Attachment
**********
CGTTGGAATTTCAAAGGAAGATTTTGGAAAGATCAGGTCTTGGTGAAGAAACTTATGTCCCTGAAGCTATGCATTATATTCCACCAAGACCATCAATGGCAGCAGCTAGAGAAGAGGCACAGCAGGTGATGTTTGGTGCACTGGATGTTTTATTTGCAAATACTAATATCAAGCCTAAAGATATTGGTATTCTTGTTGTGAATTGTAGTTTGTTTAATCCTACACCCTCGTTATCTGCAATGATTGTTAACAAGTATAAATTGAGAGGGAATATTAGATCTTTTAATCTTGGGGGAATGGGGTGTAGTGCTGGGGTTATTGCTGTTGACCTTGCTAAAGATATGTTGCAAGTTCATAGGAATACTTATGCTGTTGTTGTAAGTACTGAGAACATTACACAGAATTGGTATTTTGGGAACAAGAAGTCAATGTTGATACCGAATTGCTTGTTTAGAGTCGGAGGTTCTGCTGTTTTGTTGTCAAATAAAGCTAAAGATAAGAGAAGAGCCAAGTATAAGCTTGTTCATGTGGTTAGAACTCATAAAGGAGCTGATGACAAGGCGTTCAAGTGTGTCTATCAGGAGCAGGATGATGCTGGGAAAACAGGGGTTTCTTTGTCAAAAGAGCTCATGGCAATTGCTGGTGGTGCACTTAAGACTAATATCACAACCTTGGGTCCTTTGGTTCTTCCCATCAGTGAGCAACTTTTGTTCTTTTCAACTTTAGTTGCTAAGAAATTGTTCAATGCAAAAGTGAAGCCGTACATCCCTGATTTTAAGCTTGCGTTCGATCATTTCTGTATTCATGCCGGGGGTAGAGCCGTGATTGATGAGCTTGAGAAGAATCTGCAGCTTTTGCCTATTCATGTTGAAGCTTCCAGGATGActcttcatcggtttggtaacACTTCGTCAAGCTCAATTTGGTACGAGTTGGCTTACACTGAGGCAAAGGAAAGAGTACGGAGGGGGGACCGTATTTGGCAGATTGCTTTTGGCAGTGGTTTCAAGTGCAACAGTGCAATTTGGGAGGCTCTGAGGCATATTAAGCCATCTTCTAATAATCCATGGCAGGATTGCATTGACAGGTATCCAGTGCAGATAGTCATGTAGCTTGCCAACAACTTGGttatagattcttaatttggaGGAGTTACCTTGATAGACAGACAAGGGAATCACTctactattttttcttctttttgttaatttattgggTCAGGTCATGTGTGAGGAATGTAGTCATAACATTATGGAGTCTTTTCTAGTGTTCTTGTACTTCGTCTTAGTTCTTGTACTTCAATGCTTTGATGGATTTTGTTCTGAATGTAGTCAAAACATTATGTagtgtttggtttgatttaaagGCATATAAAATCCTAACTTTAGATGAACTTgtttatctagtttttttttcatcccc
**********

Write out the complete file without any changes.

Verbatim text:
CGTTGGAATTTCAAAGGAAGATTTTGGAAAGATCAGGTCTTGGTGAAGAAACTTATGTCCCTGAAGCTATGCATTATATTCCACCAAGACCATCAATGGCAGCAGCTAGAGAAGAGGCACAGCAGGTGATGTTTGGTGCACTGGATGTTTTATTTGCAAATACTAATATCAAGCCTAAAGATATTGGTATTCTTGTTGTGAATTGTAGTTTGTTTAATCCTACACCCTCGTTATCTGCAATGATTGTTAACAAGTATAAATTGAGAGGGAATATTAGATCTTTTAATCTTGGGGGAATGGGGTGTAGTGCTGGGGTTATTGCTGTTGACCTTGCTAAAGATATGTTGCAAGTTCATAGGAATACTTATGCTGTTGTTGTAAGTACTGAGAACATTACACAGAATTGGTATTTTGGGAACAAGAAGTCAATGTTGATACCGAATTGCTTGTTTAGAGTCGGAGGTTCTGCTGTTTTGTTGTCAAATAAAGCTAAAGATAAGAGAAGAGCCAAGTATAAGCTTGTTCATGTGGTTAGAACTCATAAAGGAGCTGATGACAAGGCGTTCAAGTGTGTCTATCAGGAGCAGGATGATGCTGGGAAAACAGGGGTTTCTTTGTCAAAAGAGCTCATGGCAATTGCTGGTGGTGCACTTAAGACTAATATCACAACCTTGGGTCCTTTGGTTCTTCCCATCAGTGAGCAACTTTTGTTCTTTTCAACTTTAGTTGCTAAGAAATTGTTCAATGCAAAAGTGAAGCCGTACATCCCTGATTTTAAGCTTGCGTTCGATCATTTCTGTATTCATGCCGGGGGTAGAGCCGTGATTGATGAGCTTGAGAAGAATCTGCAGCTTTTGCCTATTCATGTTGAAGCTTCCAGGATGActcttcatcggtttggtaacACTTCGTCAAGCTCAATTTGGTACGAGTTGGCTTACACTGAGGCAAAGGAAAGAGTACGGAGGGGGGACCGTATTTGGCAGATTGCTTTTGGCAGTGGTTTCAAGTGCAACAGTGCAATTTGGGAGGCTCTGAGGCATATTAAGCCATCTTCTAATAATCCATGGCAGGATTGCATTGACAGGTATCCAGTGCAGATAGTCATGTAGCTTGCCAACAACTTGGttatagattcttaatttggaGGAGTTACCTTGATAGACAGACAAGGGAATCACTctactattttttcttctttttgttaatttattgggTCAGGTCATGTGTGAGGAATGTAGTCATAACATTATGGAGTCTTTTCTAGTGTTCTTGTACTTCGTCTTAGTTCTTGTACTTCAATGCTTTGATGGATTTTGTTCTGAATGTAGTCAAAACATTATGTagtgtttggtttgatttaaagGCATATAAAATCCTAACTTTAGATGAACTTgtttatctagtttttttttcatcccc